Written by Mary Buffett
To understand how Warren invests, you’ve got to understand how people buy. Besides his unbelievable patience, Warren pays close attention to what people buy–in good times and bad.
Last week, I found myself standing in a Wal-Mart in Los Angeles to prove one of Warren’s central points. Mind you, I’m not a typical Wal-Mart shopper but it’s part of a larger experiment to prove that Warren’s lessons are just as relevant on Main Street as they are on Wall Street.
As I stood between the Health and Beauty section, I watched as people loaded up on aspirins, bandages, shampoo, vitamins and the long list of other things we need on a day-to-day basis.
Wal-Mart aisles are the perfect places to watch how shoppers have changed their behavior since we entered into The Great Recession. For example, those used to buying Johnson & Johnson products have downshifted to Wal-Mart’s house brand Equate. For whatever reason, shoppers were able to look beyond Advil, a surefire winner for Pfizer and instead chose the cheaper version of what they desired. Score one point for Equate in a bad economy.
However, no more than 10 feet away from me, I saw something equally compelling. Those very same shoppers also wandered down the soda aisle. They bypassed the Sam’s Cola display, the other low-priced house brand sodas offered by Wal-Mart, and instead aimed their carts for the premium brand, Coca Cola.
So, dear reader, why would anybody go for the cheaper brand when it comes to driving away that killer headache or buying bandages designed to keep your blood inside your body, but choose the premium brand when it comes to sugar and carbonated water known as “the pause that refreshes?”
It comes down to one of Warren’s central tenets of investing and it’s called Durable Competitive Advantage. Coca Cola is a company that can easily protect and sustain its premium price point. Companies like American Express, Coca Cola, See’s Candy, Dairy Queen, Wrigley’s, BNSF, Gillette and Wells Fargo are organizations that live this concept each and every day. Their brands are so powerful that they drive their market. Coca Cola can raise their prices by 10% tomorrow without impacting their sales in a negative fashion. These companies do not have to reinvent themselves every four years, or in the case of the automotive industry, each and every year.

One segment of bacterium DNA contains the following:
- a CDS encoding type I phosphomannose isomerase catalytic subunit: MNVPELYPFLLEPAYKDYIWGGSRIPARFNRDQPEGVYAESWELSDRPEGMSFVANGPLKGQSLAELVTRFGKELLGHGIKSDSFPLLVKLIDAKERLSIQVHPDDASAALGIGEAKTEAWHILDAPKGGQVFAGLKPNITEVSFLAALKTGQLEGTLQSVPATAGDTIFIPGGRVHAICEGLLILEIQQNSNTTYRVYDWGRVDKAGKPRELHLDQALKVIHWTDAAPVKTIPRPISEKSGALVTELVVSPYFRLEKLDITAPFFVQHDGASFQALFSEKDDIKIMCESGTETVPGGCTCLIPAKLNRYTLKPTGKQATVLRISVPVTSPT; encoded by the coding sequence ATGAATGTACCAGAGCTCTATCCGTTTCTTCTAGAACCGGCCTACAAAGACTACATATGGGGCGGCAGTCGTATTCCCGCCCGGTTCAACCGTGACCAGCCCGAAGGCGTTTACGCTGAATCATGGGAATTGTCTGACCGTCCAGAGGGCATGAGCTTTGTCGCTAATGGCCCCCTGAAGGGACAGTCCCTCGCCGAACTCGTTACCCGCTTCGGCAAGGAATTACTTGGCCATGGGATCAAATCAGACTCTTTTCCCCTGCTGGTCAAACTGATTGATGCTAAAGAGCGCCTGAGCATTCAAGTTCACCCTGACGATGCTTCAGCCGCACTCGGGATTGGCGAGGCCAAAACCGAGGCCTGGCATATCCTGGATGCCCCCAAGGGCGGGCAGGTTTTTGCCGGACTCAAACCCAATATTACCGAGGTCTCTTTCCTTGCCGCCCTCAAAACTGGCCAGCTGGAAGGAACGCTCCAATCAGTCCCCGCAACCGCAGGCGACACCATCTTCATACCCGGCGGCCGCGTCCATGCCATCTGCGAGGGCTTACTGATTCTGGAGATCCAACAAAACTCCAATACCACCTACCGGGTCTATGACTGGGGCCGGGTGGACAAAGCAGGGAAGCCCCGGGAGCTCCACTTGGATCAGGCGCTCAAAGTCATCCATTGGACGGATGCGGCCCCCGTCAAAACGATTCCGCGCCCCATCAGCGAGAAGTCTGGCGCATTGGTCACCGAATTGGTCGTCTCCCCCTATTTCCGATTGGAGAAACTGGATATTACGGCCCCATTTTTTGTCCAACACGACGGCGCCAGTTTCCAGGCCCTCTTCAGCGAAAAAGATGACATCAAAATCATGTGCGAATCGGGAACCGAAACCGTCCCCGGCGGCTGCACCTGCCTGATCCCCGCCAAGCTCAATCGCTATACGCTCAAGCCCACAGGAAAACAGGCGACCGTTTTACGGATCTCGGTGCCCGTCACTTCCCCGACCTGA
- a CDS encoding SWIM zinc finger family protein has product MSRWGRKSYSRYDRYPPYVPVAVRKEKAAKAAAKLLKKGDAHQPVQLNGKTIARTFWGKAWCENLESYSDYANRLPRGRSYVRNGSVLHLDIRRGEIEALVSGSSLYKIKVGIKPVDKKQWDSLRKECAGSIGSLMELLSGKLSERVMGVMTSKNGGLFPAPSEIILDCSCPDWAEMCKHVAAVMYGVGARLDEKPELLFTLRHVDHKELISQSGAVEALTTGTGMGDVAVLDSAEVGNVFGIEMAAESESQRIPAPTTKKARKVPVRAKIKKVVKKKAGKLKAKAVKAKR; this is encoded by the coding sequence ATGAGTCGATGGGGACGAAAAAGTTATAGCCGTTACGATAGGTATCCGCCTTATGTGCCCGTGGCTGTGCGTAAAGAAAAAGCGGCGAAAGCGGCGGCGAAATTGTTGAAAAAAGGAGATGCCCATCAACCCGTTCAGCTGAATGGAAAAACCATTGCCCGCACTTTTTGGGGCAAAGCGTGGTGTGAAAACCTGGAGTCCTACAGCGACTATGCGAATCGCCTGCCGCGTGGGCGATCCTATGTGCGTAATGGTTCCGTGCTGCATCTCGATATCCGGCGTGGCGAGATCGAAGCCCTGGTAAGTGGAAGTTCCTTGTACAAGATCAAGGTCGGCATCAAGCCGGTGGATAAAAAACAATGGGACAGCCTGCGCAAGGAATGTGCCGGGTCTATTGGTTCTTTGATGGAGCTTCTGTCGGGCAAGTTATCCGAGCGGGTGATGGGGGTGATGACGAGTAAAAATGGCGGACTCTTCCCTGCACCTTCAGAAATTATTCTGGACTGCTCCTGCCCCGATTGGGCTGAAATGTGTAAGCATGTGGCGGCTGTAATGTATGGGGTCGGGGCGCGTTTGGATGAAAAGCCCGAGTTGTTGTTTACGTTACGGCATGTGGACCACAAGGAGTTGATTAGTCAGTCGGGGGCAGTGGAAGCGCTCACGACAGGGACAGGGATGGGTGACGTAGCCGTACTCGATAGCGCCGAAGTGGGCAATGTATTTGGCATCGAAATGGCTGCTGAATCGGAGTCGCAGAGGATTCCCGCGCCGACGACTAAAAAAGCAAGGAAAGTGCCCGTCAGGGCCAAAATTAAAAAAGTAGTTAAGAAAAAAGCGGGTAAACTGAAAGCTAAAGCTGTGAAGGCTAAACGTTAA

Coca Cola has engendered a ferocious loyalty over the years because whatever the economic situation, people will still reach for a Coke. The brand followed soldiers as the fought their way through World War II. Commercial artists at Coca Cola shaped how we perceive Santa Claus, in that red and white outfit, popularized by Haddon Sundblom. It’s a loyalty that allowed the company to survive when its flagship brand stumbled with New Coke in 1985, which ironically allowed Americans to fall back in love with the original flavor they’ve known all of their lives.
Even though Warren drinks a conveyer belt of Cherry Cokes on a daily basis, the reason Berkshire Hathaway owns 12% of Coca Cola’s stock (Stock Symbol KO) is that the flagship has an unshakable customer loyalty, they are on track to double revenues by 2020, they have a stellar price to earnings ratio of 20.5, but they have more than tripled their annual dividend since Warren began to invest heavily.
The decision made by those shoppers in Wal-Mart’s soda aisle bubbles up to the balance sheets at Coke’s Atlanta headquarters. Because Coca Cola has fully leveraged their Durable Competitive Advantage, they have built the most successful beverage delivery supply chain in the world.
So while Equate‘s brand of health and beauty related products can steal competitive share at will, the Durable Competitive Advantage of Coca-Cola allows it to be a diamond within Warren’s portfolio and a textbook example of how he invests.
For Warren, a Coke is a smile.
Until next time…